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our ideas of territorial aggrandizement on the eastern coast of Africa have now become obsolete, the late Lord Aberdeen entertained strong opinions as to its necessity. Believing that we must ultimately lose India, it was thought that an extension of territory in Africa would afford compensation for the loss. But this notion is given up, though had it assumed a practical form, our influence in Africa must have been very great, had we wisely allied ourselves to Abyssinia and assisted in developing the resources of the country. At present we seek only the liberation of the captives, and when this object is attained, our troops will at once retire. In anticipation of our destruction of Abyssinian power, the Viceroy of Egypt has opportunely sent 10,000 troops to the frontier, and when the British have wrecked the Christian power that has so long resisted him, he will find little difficulty in substantiating the claim that Turkey has for centuries laid to Abyssinia. The power of resistance being removed, the Mohammedan wave will soon extinguish the light of Christianity, and the evils that have everywhere followed in its course will soon fall with inevitable precision on one of the oldest Christian nations in the world.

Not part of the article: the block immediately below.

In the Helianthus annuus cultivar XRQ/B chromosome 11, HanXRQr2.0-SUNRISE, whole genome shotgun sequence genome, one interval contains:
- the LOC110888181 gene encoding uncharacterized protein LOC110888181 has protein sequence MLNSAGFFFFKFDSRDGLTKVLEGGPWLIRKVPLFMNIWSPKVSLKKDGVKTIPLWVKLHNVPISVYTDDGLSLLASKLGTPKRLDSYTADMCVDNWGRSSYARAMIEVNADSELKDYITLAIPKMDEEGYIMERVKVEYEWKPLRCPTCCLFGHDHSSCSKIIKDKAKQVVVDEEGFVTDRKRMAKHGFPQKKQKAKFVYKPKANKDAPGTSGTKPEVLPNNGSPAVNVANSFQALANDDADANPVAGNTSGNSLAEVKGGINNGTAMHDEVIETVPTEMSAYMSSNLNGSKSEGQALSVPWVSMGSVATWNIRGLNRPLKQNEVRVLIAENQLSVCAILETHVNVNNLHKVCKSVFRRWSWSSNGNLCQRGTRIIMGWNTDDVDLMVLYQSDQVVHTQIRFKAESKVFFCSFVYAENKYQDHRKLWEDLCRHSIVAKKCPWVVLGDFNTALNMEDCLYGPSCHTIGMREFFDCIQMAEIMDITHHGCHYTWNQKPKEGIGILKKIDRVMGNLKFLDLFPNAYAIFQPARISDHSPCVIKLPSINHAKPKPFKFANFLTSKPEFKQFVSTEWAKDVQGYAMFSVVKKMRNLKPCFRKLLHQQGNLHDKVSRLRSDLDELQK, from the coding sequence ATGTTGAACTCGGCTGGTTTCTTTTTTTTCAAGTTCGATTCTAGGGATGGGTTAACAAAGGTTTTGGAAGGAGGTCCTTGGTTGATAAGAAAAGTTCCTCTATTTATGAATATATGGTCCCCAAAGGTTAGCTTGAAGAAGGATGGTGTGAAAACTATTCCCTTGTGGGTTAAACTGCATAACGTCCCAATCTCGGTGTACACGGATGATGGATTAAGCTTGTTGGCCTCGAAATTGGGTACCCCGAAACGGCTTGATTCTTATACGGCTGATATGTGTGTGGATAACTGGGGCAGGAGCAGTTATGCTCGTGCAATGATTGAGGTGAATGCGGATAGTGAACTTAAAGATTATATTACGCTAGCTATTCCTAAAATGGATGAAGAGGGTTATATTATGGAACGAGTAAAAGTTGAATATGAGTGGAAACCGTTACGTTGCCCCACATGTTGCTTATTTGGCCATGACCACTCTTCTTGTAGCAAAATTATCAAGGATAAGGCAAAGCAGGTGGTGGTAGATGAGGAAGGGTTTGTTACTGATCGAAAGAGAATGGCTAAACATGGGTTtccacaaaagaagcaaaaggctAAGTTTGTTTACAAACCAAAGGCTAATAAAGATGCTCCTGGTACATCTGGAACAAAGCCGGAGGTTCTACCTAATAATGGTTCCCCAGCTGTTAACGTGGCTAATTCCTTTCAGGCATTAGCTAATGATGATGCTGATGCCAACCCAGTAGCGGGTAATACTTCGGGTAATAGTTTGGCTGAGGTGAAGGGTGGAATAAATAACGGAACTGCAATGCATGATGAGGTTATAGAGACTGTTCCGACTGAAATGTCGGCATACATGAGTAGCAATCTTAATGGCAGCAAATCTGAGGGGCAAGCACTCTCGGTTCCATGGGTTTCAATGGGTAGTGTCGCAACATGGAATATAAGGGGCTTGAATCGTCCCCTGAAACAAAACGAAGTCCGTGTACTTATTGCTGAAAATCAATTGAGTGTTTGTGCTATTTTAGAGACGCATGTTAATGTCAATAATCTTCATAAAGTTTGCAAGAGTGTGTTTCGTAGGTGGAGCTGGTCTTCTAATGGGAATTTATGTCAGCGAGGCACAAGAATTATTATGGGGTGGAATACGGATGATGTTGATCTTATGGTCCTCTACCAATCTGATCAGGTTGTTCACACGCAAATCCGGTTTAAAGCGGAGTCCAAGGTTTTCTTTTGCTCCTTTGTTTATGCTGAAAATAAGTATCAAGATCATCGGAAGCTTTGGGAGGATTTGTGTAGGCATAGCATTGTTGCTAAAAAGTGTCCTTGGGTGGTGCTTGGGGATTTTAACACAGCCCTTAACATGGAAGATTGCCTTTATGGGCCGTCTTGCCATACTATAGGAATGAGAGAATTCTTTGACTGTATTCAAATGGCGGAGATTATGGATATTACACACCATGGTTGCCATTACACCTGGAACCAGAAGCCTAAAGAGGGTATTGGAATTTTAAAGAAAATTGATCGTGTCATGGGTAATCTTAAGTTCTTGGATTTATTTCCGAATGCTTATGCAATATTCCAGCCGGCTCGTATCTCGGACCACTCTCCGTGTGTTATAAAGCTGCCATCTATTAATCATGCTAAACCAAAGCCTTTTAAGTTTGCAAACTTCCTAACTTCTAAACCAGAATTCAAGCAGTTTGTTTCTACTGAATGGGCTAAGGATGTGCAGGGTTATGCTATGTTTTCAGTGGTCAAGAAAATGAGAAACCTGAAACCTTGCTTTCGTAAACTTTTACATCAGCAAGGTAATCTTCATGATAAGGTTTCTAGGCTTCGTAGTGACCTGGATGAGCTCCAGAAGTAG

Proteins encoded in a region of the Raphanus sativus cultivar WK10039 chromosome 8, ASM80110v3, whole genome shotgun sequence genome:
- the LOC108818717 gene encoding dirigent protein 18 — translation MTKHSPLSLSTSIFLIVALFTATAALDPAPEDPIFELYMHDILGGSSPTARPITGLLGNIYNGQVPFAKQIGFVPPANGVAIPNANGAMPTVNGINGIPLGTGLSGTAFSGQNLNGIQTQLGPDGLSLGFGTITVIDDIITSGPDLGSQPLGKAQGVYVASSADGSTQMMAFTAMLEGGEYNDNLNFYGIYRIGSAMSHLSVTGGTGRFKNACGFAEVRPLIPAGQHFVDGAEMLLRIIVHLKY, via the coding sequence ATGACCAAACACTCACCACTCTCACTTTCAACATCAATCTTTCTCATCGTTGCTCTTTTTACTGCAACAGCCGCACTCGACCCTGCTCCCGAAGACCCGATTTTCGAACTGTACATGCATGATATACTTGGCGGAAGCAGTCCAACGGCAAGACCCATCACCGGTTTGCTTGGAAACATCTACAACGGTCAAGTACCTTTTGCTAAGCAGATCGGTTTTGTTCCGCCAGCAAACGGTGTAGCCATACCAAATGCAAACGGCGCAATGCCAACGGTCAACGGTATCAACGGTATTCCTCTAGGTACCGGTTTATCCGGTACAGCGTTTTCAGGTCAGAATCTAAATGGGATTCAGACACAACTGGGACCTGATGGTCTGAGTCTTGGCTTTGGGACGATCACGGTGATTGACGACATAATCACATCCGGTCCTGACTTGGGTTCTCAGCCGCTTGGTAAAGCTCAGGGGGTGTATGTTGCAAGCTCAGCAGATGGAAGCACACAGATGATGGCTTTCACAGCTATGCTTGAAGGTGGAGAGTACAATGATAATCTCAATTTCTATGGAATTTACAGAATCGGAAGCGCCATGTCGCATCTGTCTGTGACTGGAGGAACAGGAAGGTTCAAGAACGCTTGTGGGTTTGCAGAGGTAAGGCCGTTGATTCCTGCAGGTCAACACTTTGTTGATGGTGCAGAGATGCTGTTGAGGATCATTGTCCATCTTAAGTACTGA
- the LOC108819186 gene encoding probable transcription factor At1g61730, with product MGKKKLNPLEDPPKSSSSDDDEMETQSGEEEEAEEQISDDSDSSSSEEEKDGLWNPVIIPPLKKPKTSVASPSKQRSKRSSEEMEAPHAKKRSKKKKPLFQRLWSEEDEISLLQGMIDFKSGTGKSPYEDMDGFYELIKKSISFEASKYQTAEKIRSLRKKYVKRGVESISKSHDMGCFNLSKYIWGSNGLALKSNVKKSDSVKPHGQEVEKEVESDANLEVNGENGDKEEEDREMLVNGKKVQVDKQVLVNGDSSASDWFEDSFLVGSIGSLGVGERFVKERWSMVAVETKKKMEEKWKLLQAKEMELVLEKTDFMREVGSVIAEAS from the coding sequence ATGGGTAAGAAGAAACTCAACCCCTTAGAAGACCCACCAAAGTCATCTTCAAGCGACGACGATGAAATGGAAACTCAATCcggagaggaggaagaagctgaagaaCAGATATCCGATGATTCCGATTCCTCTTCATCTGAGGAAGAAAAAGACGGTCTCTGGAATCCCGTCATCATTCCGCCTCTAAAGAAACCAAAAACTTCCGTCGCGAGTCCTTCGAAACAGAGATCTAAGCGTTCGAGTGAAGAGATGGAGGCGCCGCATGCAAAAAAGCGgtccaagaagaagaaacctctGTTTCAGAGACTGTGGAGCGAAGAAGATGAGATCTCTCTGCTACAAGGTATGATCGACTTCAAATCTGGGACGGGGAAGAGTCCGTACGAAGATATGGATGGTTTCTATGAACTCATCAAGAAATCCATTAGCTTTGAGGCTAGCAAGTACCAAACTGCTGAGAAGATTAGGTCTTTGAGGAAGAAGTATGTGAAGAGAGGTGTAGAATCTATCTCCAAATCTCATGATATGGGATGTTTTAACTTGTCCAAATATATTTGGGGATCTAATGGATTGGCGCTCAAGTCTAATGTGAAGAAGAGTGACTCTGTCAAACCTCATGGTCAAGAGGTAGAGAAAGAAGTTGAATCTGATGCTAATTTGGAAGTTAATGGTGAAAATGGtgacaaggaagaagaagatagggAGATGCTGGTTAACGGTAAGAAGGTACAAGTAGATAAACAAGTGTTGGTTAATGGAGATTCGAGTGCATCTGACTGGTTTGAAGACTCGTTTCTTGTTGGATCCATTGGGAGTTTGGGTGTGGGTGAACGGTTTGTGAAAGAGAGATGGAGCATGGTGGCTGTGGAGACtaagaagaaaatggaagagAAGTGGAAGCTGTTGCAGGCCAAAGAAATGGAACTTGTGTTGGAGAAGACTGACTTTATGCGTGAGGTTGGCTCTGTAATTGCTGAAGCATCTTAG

Yet one result of the expedition may possibly emit a ray of light amid the general gloom. Christian England may plant Mohammedanism in Abyssinia, but science will probably be enriched thereby. At the instance of Sir Roderick Murchison, the Government have sent scientific men with the expedition, whose labours must be in accordance with the length of occupation. Geographers will see latitudes and longitudes, as well as altitudes, accurately defined ; while representatives of other sciences will explain the characters and relations of the rocks, and will add to our acquaintance with the fauna and flora of the country, as well as with the antiquities of the old Greek cities of Adulis and Axum. We shall look with great curiosity for the antiquarian revelations of Mr. Deutsch. Rüppell discovered much that was rare in Abyssinian literature; we hope Mr. Deutsch will find even greater treasures. In Adulis and Axum will be found evidences of a past civilization, which existed in Abyssinia at a very remote period. Remains of far greater antiquity than the Greek settlements have already been found, bearing Amharic' inscriptions. In Arabia and Babylonia, Sir Henry Rawlinson has found characters in Amharic, some of which he dated at 1,000 B.C., and others at 3,000 B.C. For more of these interesting treasures we shall anxiously and hopefully wait.

The view we have taken of the Abyssinian question is not calculated to excite enthusiasm in favour of the course pursued;